HP Inc. (HPQ) - Get Report shares traded lower Thursday after analysts at Goldman Sachs lowered their rating on the stock, and cut their price target, citing a "substantially tougher" business environment in 2020.
Goldman Sachs analyst Rod Hall cut his rating on HP to "sell" from "neutral", and lowered his price target by $4 to $14 per share, as the company attempts what he calls a "difficult transition" in its printers business, which the company unveiled last week. Hall also argued that weakness in global consumer PC markets, a key component of HP sales, has been masked by underlying strength in business demand, which he expects to wane in the second half of next year.
HP shares were marked 2.2% lower Thursday following the start of trading at $16.04 each. That move would extend the stock's year-to-date decline to around 22%.
HP said last week that it plans to slash nearly a fifth of its workforce in a cost-cutting effort it hopes will save around $1 billion over the next two years.
The Palo Alto, California-based group will eliminate between 7,000 and 9,000 positions from its global workforce of 55,000, while taking a fourth quarter charge of around $100 million to compensate for the costs.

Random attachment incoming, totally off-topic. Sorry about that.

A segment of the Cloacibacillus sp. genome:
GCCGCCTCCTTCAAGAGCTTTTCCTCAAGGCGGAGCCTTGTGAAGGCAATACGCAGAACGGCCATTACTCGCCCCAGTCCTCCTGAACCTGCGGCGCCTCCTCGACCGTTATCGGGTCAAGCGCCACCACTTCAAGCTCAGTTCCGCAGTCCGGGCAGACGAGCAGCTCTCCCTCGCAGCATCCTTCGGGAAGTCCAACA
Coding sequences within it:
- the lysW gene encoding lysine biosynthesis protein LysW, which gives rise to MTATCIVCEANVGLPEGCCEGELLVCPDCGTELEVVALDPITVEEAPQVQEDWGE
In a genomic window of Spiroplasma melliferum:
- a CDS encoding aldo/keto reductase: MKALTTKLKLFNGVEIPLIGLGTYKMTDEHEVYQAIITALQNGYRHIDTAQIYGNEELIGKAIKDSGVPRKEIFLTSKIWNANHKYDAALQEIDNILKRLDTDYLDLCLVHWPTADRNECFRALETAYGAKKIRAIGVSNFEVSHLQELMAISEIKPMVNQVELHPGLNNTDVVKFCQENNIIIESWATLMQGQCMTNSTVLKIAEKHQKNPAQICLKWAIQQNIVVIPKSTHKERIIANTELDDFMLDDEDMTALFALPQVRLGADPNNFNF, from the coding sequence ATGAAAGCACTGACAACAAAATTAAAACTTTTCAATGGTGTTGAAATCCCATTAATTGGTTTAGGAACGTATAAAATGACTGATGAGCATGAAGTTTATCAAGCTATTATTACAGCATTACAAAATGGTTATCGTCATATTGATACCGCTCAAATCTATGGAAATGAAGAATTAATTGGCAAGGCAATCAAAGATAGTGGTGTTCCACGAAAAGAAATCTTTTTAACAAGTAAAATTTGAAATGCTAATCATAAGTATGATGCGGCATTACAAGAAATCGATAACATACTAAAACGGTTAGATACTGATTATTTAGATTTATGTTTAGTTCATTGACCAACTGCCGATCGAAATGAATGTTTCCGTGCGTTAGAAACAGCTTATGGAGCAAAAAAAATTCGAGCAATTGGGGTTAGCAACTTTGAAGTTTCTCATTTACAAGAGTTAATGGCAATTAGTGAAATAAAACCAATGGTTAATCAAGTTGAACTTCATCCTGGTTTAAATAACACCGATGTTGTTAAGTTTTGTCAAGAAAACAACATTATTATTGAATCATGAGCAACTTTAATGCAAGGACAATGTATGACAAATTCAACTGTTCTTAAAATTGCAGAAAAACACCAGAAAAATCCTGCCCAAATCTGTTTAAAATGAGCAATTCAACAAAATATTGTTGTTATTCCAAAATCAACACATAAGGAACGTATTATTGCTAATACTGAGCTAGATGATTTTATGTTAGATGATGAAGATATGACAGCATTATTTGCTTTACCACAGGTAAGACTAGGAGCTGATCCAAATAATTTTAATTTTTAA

HP also published 2020 financial targets alongside the job cut plans, and sees adjusted 2020 earnings in the region of $2.22 to $2.32 per share, modestly higher than the $2.18 to $2.22 it forecast when it published its third quarter earnings on August 22.
"We are taking bold and decisive actions as we embark on our next chapter," said incoming CEO Enrique Lores. "We see significant opportunities to create shareholder value and we will accomplish this by advancing our leadership, disrupting industries and aggressively transforming the way we work."
"We will become an even more customer-focused and digitally enabled company, that will lead with innovation and execute with purpose," added Lores, who replaces the outgoing Dion Weisler, who stepped down in August citing a family health issue.